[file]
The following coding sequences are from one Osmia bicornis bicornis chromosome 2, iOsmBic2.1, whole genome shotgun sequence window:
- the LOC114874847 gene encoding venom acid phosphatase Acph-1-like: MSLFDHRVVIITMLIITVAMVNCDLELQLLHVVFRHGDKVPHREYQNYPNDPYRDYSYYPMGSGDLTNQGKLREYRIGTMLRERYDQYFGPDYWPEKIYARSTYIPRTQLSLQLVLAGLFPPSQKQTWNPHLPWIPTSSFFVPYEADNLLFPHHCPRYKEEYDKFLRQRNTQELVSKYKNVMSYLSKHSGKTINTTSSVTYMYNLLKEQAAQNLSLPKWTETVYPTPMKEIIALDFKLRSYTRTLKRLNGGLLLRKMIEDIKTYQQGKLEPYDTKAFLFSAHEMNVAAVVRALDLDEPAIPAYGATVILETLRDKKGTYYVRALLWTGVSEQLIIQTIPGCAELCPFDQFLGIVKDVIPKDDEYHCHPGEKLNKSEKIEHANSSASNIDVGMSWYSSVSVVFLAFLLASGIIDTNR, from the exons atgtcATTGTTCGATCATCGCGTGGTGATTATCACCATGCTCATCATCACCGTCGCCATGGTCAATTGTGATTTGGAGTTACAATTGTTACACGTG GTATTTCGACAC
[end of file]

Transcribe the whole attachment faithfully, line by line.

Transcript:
The following coding sequences are from one Osmia bicornis bicornis chromosome 2, iOsmBic2.1, whole genome shotgun sequence window:
- the LOC114874847 gene encoding venom acid phosphatase Acph-1-like: MSLFDHRVVIITMLIITVAMVNCDLELQLLHVVFRHGDKVPHREYQNYPNDPYRDYSYYPMGSGDLTNQGKLREYRIGTMLRERYDQYFGPDYWPEKIYARSTYIPRTQLSLQLVLAGLFPPSQKQTWNPHLPWIPTSSFFVPYEADNLLFPHHCPRYKEEYDKFLRQRNTQELVSKYKNVMSYLSKHSGKTINTTSSVTYMYNLLKEQAAQNLSLPKWTETVYPTPMKEIIALDFKLRSYTRTLKRLNGGLLLRKMIEDIKTYQQGKLEPYDTKAFLFSAHEMNVAAVVRALDLDEPAIPAYGATVILETLRDKKGTYYVRALLWTGVSEQLIIQTIPGCAELCPFDQFLGIVKDVIPKDDEYHCHPGEKLNKSEKIEHANSSASNIDVGMSWYSSVSVVFLAFLLASGIIDTNR, from the exons atgtcATTGTTCGATCATCGCGTGGTGATTATCACCATGCTCATCATCACCGTCGCCATGGTCAATTGTGATTTGGAGTTACAATTGTTACACGTG GTATTTCGACAC